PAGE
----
Online Reversi Game by Frank LaRosa

Webversi is a Web based implementation of the popular board game, Reversi (also called Othello). You'll be playing online against our computer program.

The Game

To play Reversi, you place one of your pieces onto the board in such a way that two of your pieces completely surround one or more rows of your opponent's pieces. When you do so, you capture your opponent's pieces and they're "flipped" to become your pieces. Naturally, your opponent is going to try to do the same thing to you. The game ends when the board fills up or when neither side can make a legal move -- whoever has the most pieces wins!

When you start, all the squares where it's possible for you to move are highlighted with a light green dot. To make a move, simply click the desired square. Webversi will process your move, make its countermove, and present you with a new game board showing the combined results of your move and its countermove. Select your next move, and the game continues.

The Rules

Like most things, Reversi has a few rules. When it's your turn, you can only move to a square which causes two of your pieces to surround one or more of your opponent's pieces. Webversi helps you out by only allowing you to click squares that contain a legal move. (If you're clever, you might figure out how to manually change the URL to attempt an illegal move, but Webversi can't be fooled that easily. It will complain and ask you to try again).

If in the course of playing you get to a situation where no legal moves are available, you must pass and allow Webversi to move again. When this happens, you'll see a message that says "Click here to Pass" below the playing board. Webversi will automatically pass when no legal moves are available. You can also pass your first move, if you'd like to have Webversi move first.

More importantly, though, you must make a legal move if you have one. In other words, you can't pass if it's possible for you to move. In fact, one of Webversi's strategies is to force you into making moves you'd rather not make -- so, be on the lookout!


Most games end when all 64 squares on the board are filled. Occasionally, games end early if a position develops in which neither side can make a legal move. You'll see a "Game Over" message below the board when the game is over.

Maybe we should have called this section "losing", though. Webversi is pretty hard to beat, even on the lower skill levels. So you're in for a real challenge, even if you're a serious Reversi buff. We figure it wouldn't be much fun otherwise.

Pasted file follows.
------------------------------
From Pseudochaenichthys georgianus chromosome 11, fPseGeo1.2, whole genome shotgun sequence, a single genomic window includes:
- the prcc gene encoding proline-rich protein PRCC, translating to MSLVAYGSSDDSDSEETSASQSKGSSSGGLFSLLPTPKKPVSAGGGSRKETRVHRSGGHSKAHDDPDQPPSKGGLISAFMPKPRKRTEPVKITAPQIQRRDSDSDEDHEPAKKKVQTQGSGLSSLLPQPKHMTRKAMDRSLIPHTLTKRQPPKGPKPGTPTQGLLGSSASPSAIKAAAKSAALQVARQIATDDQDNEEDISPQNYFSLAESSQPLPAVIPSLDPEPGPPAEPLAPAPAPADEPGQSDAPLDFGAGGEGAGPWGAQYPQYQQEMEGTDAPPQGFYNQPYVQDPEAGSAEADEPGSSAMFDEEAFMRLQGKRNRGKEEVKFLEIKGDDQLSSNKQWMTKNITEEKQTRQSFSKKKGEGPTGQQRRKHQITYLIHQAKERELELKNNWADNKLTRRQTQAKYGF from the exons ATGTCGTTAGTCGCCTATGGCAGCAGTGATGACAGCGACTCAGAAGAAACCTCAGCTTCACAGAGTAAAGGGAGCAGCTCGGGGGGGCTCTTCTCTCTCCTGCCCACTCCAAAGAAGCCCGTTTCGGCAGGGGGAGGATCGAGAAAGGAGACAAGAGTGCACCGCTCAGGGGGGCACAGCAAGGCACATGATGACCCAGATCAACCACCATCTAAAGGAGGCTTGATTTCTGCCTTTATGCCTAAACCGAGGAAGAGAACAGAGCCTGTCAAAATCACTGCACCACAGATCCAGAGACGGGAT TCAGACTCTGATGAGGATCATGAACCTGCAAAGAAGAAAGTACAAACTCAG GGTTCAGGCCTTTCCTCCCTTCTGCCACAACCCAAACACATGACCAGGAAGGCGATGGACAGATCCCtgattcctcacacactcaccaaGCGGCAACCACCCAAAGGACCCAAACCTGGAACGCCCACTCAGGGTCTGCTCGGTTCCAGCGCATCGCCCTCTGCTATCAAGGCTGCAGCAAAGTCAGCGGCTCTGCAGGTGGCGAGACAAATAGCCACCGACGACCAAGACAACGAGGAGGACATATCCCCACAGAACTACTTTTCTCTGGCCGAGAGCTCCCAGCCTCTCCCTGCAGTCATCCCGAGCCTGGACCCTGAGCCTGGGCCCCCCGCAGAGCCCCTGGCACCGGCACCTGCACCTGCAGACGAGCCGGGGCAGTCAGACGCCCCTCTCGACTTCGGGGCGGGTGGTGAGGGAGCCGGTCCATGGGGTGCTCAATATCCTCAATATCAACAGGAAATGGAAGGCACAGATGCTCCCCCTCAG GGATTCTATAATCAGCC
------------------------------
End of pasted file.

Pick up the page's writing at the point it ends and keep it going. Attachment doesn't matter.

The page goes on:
Starting a New Game

To start a game, return to the Webversi Home Page and select a skill level.

For even more fun, you can choose a game piece graphic for you and the server from the list of available images. (Don't choose the same image for both -- unless you really like mass confusion, that is).


Frank LaRosa wrote his first Reversi program in 1980, using a crude dialect of BASIC on an HP minicomputer. Over the years, he ported and rewrote Reversi many times as a way of exploring new computing platforms. Versions have been written in three kinds of BASIC, Turbo Pascal, Borland C, Microsoft C++, and Java. The machines and operating systems on which these applications ran include a TRS-80, a Bally Arcade video game console, MS-DOS, Windows, Palm OS, and the Java virtual machine (which runs almost anywhere nowadays).

Frank's first online version of Reversi ran as a Searchlight BBS "door" program. It had a character-based user interface and offered many options such as hints, game saving, and custom board configurations. A later release, called RIPVersi, took advantage of the RIP graphics interface to offer a graphical UI.

Webversi first appeared on the internet in 1996 as a component of the Spinnaker web server platform. The current online version is a J2EE web application, written with server-side Java components (Enterprise Java Beans) and Java Server Pages. You can download several offline versions at the download page.

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